However, while he searched for some high resolution photos to share, Bill also sent us a logo he had created some time ago. The logo certainly evokes a certain era in the past… a romanticized era, perhaps, of the age of sail. We love it and we want to be able to use it in some form while at the same time update it to something more contemporary.

It soon became apparent that we were out of our depth. So we decided to enlist the help of experts and in this case a good friend Nick who designs for a living at leading gaming and tech companies.



When I was in business school 20 years ago, I thought marketing was cool but also hokum since it couldn’t be measured and tracked. And during the early days, when online businesses were just beginning to launch, this was true… and certainly it’s still true when you look at advertising spending in offline mediums.

Life seems to come full circle and once again, I’m learning to go with the flow.

So it is now 20 years later that I am wrestling with brand development and website design. Even though the topic of this blog post is the introduction of a new logo, Andrew reminded me not to think about the logo in isolation, but how it can work in the context of its various use cases, to which I asked,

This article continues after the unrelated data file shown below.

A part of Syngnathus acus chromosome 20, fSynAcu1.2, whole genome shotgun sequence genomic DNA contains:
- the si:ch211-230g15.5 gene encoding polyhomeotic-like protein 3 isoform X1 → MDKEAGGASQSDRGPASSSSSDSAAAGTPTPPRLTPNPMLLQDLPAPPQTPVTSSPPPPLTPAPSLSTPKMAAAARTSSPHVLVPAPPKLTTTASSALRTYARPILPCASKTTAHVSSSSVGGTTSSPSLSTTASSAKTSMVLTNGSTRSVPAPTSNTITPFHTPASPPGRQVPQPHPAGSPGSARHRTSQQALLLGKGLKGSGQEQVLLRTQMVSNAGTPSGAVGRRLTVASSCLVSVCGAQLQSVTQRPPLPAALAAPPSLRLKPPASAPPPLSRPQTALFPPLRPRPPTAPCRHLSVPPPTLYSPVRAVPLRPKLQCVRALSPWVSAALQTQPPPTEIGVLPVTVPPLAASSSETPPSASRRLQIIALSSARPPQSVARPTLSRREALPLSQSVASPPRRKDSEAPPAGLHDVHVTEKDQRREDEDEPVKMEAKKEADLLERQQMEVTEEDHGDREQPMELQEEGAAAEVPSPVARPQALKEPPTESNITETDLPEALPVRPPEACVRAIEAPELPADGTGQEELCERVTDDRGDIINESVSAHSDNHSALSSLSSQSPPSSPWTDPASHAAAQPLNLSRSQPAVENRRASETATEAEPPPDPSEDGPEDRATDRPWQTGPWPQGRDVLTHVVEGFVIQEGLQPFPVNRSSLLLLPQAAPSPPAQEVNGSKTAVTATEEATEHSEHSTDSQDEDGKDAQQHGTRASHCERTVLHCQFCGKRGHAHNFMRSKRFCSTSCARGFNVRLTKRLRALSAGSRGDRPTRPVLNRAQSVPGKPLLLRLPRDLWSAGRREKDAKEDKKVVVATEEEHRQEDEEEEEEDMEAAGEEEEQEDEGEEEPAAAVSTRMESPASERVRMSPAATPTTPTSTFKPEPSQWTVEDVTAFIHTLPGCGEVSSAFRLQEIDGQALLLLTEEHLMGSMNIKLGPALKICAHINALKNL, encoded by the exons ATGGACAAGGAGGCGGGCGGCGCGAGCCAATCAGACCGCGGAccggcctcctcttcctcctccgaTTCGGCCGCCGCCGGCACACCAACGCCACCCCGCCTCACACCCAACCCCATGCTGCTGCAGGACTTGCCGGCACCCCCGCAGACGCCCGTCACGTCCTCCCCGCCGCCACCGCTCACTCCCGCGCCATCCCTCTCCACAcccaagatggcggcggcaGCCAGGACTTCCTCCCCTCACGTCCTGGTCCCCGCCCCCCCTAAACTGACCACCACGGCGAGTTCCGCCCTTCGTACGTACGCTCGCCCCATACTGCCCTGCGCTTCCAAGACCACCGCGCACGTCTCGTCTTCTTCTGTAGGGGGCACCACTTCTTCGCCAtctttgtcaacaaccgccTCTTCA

What’s a use case?

Andrew patiently explained how the logo could be used, for example a static image printed on a baseball cap, animated logo on a website, etc.

We then went on to discuss a number of items to decide upon so we can give Nick a few parameters when we engage him on some work for Serenade Wind. Andrew asked me to come up with a list to discuss, so I am annotating them here for my reference as well as for others.

Hiring a web designer

Before you have a conversation with a web designer, come prepared with answers to the following topics:

  1. Define the use cases for the logo?
    • physical static image printed on a leather tab sewn onto hand knit items
    • static image for a rubber stamp to be applied on other cruiser’s guest log books
    • digital asset (static and animated logo) on a website / podcast
    • animated logo as an intro/lead-in on a video
  2. What is the point of the logo?
    • mood - contemporary, clean lines, distinctive, memorable
    • message - modern-day exploration, discovery, adventure
    • vibe (the energy of the abstract qualities that come through a brand)
      • color
      • typography
      • graphic style